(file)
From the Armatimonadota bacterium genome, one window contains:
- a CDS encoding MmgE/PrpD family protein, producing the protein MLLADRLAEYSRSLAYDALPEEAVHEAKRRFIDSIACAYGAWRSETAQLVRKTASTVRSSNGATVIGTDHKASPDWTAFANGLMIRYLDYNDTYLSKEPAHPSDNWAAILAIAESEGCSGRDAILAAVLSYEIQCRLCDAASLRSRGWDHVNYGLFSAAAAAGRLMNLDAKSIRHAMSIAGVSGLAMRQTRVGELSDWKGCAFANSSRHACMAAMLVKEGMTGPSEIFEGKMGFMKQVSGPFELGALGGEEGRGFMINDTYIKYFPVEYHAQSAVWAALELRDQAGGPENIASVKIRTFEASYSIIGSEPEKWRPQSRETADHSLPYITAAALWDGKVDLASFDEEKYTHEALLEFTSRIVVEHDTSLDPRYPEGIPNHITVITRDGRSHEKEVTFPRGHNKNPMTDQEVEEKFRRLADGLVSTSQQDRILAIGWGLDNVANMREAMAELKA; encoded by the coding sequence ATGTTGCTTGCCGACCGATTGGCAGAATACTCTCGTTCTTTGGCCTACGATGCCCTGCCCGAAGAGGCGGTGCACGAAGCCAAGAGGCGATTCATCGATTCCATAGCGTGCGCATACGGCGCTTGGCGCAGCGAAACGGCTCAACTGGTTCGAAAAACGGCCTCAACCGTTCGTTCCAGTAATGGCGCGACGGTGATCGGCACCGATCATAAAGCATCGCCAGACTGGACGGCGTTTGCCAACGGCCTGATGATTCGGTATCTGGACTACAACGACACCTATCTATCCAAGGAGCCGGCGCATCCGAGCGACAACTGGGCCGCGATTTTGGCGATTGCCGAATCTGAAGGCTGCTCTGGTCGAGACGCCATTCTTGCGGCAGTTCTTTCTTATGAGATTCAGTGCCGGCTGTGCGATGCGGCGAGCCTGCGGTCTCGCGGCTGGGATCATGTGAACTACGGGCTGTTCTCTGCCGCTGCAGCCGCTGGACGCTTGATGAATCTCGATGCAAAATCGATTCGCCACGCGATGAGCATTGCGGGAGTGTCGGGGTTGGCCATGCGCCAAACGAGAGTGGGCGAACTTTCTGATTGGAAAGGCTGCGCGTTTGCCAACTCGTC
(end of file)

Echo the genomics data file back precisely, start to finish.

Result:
From the Armatimonadota bacterium genome, one window contains:
- a CDS encoding MmgE/PrpD family protein, producing the protein MLLADRLAEYSRSLAYDALPEEAVHEAKRRFIDSIACAYGAWRSETAQLVRKTASTVRSSNGATVIGTDHKASPDWTAFANGLMIRYLDYNDTYLSKEPAHPSDNWAAILAIAESEGCSGRDAILAAVLSYEIQCRLCDAASLRSRGWDHVNYGLFSAAAAAGRLMNLDAKSIRHAMSIAGVSGLAMRQTRVGELSDWKGCAFANSSRHACMAAMLVKEGMTGPSEIFEGKMGFMKQVSGPFELGALGGEEGRGFMINDTYIKYFPVEYHAQSAVWAALELRDQAGGPENIASVKIRTFEASYSIIGSEPEKWRPQSRETADHSLPYITAAALWDGKVDLASFDEEKYTHEALLEFTSRIVVEHDTSLDPRYPEGIPNHITVITRDGRSHEKEVTFPRGHNKNPMTDQEVEEKFRRLADGLVSTSQQDRILAIGWGLDNVANMREAMAELKA; encoded by the coding sequence ATGTTGCTTGCCGACCGATTGGCAGAATACTCTCGTTCTTTGGCCTACGATGCCCTGCCCGAAGAGGCGGTGCACGAAGCCAAGAGGCGATTCATCGATTCCATAGCGTGCGCATACGGCGCTTGGCGCAGCGAAACGGCTCAACTGGTTCGAAAAACGGCCTCAACCGTTCGTTCCAGTAATGGCGCGACGGTGATCGGCACCGATCATAAAGCATCGCCAGACTGGACGGCGTTTGCCAACGGCCTGATGATTCGGTATCTGGACTACAACGACACCTATCTATCCAAGGAGCCGGCGCATCCGAGCGACAACTGGGCCGCGATTTTGGCGATTGCCGAATCTGAAGGCTGCTCTGGTCGAGACGCCATTCTTGCGGCAGTTCTTTCTTATGAGATTCAGTGCCGGCTGTGCGATGCGGCGAGCCTGCGGTCTCGCGGCTGGGATCATGTGAACTACGGGCTGTTCTCTGCCGCTGCAGCCGCTGGACGCTTGATGAATCTCGATGCAAAATCGATTCGCCACGCGATGAGCATTGCGGGAGTGTCGGGGTTGGCCATGCGCCAAACGAGAGTGGGCGAACTTTCTGATTGGAAAGGCTGCGCGTTTGCCAACTCGTC